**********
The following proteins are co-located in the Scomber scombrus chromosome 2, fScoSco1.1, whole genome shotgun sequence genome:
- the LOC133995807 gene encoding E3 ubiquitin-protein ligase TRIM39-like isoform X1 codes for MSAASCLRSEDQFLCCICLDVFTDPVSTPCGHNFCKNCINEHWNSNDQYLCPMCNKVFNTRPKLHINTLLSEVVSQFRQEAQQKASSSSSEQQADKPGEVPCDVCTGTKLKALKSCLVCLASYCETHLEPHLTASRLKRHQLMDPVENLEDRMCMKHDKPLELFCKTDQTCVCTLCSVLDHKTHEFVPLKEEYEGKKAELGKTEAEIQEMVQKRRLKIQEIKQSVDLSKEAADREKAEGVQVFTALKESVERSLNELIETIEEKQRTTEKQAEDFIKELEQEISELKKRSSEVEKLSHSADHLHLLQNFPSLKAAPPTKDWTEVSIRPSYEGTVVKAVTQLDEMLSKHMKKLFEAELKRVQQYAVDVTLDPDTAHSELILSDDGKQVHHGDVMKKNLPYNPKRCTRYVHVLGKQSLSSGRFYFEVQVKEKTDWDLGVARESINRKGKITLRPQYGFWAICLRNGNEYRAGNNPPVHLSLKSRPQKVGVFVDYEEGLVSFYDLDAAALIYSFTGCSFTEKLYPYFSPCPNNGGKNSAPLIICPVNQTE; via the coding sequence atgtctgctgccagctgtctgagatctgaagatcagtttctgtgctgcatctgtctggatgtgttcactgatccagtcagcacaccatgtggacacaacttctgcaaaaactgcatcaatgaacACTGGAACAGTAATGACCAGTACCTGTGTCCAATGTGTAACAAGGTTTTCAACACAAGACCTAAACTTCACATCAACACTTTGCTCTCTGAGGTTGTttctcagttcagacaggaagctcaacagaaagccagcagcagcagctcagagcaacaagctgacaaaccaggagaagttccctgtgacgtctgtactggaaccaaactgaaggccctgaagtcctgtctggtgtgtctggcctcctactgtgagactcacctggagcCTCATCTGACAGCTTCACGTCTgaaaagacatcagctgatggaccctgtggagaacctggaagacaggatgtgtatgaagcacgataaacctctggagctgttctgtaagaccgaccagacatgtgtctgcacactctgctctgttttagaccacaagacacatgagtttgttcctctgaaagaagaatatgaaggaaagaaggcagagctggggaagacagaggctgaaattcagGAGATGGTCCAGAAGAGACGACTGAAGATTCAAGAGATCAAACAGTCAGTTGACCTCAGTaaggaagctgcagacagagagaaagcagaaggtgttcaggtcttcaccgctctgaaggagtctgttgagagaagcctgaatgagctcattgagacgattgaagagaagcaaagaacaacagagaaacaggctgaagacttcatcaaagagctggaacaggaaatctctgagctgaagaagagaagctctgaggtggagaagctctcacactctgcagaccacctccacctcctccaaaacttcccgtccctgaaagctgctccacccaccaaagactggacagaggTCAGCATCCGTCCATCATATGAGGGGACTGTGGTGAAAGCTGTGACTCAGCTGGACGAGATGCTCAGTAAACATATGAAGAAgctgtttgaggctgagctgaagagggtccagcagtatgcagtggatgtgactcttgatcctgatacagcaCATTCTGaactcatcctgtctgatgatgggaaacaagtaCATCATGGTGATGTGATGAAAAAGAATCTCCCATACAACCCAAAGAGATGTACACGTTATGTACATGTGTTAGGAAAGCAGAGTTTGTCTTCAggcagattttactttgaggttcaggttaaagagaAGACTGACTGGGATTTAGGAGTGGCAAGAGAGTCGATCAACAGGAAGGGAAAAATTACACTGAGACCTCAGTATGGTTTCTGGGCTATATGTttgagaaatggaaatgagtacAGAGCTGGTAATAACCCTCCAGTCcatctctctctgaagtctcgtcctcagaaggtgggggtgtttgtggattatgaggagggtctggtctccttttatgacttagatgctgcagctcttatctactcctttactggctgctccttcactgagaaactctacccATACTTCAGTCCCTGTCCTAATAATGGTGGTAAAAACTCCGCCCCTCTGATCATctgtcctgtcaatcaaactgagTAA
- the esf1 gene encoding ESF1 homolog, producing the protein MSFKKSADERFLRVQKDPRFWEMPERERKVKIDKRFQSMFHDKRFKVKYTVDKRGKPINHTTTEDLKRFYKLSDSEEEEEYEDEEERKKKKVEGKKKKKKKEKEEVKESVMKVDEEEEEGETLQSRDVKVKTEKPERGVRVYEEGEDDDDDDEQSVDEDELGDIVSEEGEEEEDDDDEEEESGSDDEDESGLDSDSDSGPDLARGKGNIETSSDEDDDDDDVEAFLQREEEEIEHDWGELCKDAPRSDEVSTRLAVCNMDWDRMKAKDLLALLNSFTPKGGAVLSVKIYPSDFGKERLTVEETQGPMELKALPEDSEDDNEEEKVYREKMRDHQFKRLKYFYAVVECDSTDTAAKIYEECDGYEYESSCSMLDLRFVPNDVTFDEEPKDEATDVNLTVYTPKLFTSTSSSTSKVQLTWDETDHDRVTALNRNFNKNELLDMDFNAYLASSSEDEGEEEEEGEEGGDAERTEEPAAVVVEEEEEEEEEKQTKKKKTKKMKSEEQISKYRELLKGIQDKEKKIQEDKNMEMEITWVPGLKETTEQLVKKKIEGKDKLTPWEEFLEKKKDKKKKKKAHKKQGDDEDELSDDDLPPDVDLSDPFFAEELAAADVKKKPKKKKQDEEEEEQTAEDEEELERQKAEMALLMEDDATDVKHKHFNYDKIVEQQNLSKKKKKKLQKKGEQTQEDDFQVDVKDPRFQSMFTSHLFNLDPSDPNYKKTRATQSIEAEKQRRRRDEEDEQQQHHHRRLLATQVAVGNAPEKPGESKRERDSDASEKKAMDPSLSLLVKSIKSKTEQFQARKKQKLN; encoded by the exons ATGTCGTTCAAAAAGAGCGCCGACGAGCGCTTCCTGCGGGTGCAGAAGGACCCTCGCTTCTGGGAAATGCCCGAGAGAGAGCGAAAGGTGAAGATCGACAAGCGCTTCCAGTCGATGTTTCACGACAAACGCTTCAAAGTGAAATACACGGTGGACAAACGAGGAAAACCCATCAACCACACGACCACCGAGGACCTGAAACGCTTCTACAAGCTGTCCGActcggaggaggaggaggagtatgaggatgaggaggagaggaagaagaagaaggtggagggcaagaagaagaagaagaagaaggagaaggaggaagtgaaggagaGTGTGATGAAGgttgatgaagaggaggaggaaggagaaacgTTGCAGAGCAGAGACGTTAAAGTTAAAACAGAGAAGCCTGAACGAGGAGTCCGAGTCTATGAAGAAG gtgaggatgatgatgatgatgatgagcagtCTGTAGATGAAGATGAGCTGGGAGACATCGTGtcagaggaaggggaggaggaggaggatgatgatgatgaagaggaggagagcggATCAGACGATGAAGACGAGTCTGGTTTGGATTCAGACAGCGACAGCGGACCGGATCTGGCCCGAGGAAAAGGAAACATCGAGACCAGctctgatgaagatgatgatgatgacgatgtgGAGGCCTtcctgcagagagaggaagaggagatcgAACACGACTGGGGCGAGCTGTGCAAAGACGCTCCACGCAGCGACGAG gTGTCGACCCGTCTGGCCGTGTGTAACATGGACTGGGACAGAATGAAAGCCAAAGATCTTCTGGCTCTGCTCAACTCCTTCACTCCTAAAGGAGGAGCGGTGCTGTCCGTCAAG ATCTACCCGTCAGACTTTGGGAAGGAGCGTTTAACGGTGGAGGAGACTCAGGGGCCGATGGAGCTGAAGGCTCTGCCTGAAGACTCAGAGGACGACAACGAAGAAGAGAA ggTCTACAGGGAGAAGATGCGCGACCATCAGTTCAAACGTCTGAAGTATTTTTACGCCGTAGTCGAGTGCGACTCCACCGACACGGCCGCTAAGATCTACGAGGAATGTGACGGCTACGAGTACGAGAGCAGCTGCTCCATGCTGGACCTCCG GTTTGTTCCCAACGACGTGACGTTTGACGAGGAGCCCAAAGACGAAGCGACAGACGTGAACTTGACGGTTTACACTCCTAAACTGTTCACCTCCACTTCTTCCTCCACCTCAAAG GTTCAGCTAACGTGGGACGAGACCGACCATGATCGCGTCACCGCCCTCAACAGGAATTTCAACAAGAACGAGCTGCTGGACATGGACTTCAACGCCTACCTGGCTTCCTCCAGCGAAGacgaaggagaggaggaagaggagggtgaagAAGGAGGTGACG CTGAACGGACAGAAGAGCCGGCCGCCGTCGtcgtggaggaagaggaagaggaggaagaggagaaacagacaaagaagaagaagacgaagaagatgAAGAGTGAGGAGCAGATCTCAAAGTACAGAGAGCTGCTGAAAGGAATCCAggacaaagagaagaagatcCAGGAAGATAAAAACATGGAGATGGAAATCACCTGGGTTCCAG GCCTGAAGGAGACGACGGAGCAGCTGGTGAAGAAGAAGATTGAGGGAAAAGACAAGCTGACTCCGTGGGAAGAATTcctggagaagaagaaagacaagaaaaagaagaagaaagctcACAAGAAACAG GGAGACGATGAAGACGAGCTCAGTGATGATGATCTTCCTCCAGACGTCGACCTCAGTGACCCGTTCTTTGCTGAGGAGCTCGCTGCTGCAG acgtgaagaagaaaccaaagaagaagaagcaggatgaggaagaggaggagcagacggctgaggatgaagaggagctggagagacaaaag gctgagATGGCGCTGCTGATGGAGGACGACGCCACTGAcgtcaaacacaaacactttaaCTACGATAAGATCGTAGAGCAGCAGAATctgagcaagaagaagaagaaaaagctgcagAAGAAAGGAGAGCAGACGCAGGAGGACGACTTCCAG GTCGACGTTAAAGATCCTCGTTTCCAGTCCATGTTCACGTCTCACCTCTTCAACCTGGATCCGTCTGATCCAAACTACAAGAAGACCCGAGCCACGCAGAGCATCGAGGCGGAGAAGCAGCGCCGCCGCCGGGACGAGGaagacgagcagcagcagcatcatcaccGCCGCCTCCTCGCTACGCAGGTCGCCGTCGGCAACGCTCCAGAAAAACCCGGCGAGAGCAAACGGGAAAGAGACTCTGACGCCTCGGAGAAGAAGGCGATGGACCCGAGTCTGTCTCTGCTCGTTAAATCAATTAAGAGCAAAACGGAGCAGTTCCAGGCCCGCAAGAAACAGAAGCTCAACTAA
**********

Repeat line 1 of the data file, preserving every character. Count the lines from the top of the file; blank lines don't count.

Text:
The following proteins are co-located in the Scomber scombrus chromosome 2, fScoSco1.1, whole genome shotgun sequence genome: